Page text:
French investigators believe the pilot of a vintage Beech 18S lost control during a take-off in tailwinds, exacerbated by wake turbulence from a formation of other aircraft departing the same runway.

The Beech, built in 1958, was participating in the Air Legends air show at Melun on 11 September last year.

It suffered a wing-strike and runway excursion during which part its landing-gear broke away, and the twin-engined aircraft came to rest 115m from the runway and just 40m from an area reserved for spectators.

The Beech was taking off from runway 01 behind a formation of seven North American T-6 trainers, part of a display which also included a Consolidated PBY Catalina that had already departed from the longer runway 28.

Winds from the south-west meant the Beech – which lined up 20s after the last T-6 took off – began its take-off run with a tailwind component of 7-8kt.

Beech 18S accident-c-BEA via DGAC

Source: BEA via DGAC

As the aircraft lifted off, it rolled left and struck the ground with its wing-tip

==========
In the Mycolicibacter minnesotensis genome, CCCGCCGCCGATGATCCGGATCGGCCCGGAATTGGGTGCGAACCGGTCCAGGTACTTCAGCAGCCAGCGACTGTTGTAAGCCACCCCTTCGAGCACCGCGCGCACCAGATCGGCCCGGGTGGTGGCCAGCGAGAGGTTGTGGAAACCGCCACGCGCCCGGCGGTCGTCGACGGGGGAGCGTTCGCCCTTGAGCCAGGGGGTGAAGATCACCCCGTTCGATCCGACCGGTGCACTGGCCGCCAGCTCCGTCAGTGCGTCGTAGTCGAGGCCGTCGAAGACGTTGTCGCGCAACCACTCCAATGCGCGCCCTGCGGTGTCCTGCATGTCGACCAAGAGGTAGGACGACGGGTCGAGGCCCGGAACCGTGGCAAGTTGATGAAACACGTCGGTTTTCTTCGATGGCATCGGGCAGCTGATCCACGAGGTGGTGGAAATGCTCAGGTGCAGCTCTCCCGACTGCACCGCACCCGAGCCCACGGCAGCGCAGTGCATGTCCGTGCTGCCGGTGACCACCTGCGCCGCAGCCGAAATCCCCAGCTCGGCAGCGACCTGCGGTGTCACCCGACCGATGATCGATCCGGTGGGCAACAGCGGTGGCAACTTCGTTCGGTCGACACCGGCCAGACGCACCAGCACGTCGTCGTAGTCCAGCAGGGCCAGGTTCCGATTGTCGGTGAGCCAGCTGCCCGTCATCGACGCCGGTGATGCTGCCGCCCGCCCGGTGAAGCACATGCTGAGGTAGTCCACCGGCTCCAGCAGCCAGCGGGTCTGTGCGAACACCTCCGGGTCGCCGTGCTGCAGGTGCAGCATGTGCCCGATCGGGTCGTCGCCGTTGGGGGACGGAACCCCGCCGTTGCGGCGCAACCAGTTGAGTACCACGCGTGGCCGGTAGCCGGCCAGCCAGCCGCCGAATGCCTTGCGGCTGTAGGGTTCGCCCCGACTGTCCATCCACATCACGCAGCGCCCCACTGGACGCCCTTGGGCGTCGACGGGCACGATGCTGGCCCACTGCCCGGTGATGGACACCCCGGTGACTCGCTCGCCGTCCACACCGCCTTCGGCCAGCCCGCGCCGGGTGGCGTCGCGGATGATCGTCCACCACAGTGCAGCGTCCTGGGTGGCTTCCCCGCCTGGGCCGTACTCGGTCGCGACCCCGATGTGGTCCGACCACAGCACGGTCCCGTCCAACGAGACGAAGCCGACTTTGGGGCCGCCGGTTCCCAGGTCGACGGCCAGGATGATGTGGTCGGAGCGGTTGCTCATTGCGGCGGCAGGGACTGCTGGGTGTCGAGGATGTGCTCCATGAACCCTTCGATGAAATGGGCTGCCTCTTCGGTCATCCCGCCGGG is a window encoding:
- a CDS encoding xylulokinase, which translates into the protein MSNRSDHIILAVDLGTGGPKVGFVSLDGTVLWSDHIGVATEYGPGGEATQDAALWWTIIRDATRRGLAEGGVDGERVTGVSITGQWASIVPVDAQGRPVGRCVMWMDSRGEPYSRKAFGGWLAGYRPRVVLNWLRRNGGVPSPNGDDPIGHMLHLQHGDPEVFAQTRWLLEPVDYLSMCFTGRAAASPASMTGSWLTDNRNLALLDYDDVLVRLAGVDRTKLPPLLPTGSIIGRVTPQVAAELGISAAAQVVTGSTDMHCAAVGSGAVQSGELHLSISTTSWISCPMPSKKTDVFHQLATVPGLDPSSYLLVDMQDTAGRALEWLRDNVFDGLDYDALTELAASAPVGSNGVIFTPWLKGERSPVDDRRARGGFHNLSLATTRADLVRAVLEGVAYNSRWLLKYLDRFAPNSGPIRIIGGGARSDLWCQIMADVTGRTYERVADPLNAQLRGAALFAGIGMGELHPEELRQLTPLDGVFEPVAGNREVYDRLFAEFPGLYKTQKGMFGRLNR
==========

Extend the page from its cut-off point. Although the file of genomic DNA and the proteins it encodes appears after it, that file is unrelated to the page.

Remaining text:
French investigation authority BEA says the aircraft has a reputation for being “tricky” to handle in such conditions, but adds that the Beech pilot might have been deterred from using runway 28 in order to avoid complicating the display after the T-6 formation opted to use runway 01.

It says the pilot had considered the potential cumulative disturbance from the T-6s’ wake but “probably underestimated” the combination of this effect with the tailwind.

As the Beech’s tail-wheel lifted, the aircraft began deflecting to the left, then the right. The right-hand main wheel rolled onto the grass as the pilot attempted to compensate.

Analysis of the accident sequence shows the aircraft immediately rolled sharply to the left as it became airborne, and the left wing-tip struck the runway.

BEA suggests the wake and tailwind “could have taken the pilot by surprise” during rotation and caused the aircraft to destabilise. The crew also included a safety pilot, who aborted the take-off. This led to the excursion off the left side of the runway but limited the consequences of the loss of control.

While the aircraft was badly damaged by the accident, the crew sustained only minor injuries.